Category Archives: History

If Mike Griffin Had Been Columbus

Perhaps Mark Whittington is right. We should have followed the path blazed by the early Iberian explorers:

Toledo, New Castille. March 1492.

Today Don Miguel de Grifo, the head of the Royal Transatlantic Exploring Administration, made the eagerly awaited announcement as to how the Administration would pursue Their Majesties’ Vision for Transatlantic Exploration. To the disappointment of some, he turned down the suggestion of the Italian explorer Columbus that the program utilize already-existing, commercially-available caravels staged from the Canary Islands. “The Administration has no means of Atlantic-rating these craft safely. Spanish lives are too precious to be wasted in this endeavor. Furthermore,” he added, “the idea of staging the voyages in the Canary Islands is too complicated, and I fear that constructing the necessary docks and shipyards in the Canaries might become too expensive, even though they would then enable further voyages more cheaply.”

Advocates protested, saying “If you’re in the Canaries, you’re halfway to anywhere in the Atlantic,” citing the favorable winds prevailing from that spot. de Grifo responded “That is true, and someday we will build docks in the Canaries. But for now, we must sail directly from Spain to China, and the ships must be large enough to carry all supplies needed for the entire voyage.”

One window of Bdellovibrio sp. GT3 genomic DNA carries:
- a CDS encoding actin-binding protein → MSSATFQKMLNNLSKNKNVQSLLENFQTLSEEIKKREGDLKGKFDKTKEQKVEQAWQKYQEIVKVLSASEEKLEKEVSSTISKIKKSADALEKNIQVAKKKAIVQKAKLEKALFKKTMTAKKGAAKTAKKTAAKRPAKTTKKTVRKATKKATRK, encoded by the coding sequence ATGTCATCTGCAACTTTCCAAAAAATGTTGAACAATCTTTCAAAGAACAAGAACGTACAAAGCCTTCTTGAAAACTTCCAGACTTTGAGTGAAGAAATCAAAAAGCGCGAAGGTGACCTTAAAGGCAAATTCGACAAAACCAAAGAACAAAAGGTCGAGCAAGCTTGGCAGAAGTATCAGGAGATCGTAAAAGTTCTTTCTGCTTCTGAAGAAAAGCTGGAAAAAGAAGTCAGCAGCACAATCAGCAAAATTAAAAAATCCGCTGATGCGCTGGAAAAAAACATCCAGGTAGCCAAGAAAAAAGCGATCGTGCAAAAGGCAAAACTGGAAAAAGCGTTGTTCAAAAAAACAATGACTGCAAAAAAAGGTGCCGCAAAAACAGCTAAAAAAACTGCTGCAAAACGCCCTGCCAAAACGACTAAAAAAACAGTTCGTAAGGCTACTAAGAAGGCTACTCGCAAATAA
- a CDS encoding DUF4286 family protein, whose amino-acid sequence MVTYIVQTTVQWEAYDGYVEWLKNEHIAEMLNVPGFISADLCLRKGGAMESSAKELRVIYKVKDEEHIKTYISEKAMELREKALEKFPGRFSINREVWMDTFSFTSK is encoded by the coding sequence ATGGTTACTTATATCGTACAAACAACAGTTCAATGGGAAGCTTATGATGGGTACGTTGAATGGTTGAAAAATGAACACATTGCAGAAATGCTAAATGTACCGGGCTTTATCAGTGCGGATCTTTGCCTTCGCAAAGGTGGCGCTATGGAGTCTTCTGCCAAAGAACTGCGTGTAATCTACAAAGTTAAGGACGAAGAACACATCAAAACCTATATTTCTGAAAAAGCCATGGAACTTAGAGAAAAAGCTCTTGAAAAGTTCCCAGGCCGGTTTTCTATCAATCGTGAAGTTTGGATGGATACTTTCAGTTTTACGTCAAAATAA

Rather than going with the commercially-available caravels, de Grifo announced that the Royal Galley Arsenal of Barcelona would build an existing design of a large war galley. “Galleys are a tried-and-true technology that has worked for centuries.” He denied that the Count of Barcelona had demanded that the Arsenal be used to provide the ships for the expedition as a price of political support for the plan in the Cortes. “We are doing this because it is technologically the right thing to do. Simple. Safe. Soon.” Questions about what had caused his change of position versus his previous support of caravels several years prior went unanswered.

Barcelona, Aragon. July 1494.

Administrator Don Miguel de Grifo announced today that the Erís transatlantic vehicle program was in fine shape, but that some revisions would have to be made. It is now apparent that the galley design selected, although effective in its original role in Mediterranean warfare, would be too small to carry the needed supplies for crew and galley slaves for a full transatlantic voyage to China. Therefore, the shipyard workers would be instructed to cut the hull in half and insert a new, lengthy section equal to a fourth of the galley’s original weight. According to de Grifo, it was an easy modification and would not affect the ship’s seaworthiness. It would, however, delay the start of the program by several years, and increase the cost by several hundred million maravedis.

Barcelona, Aragon. August 1498.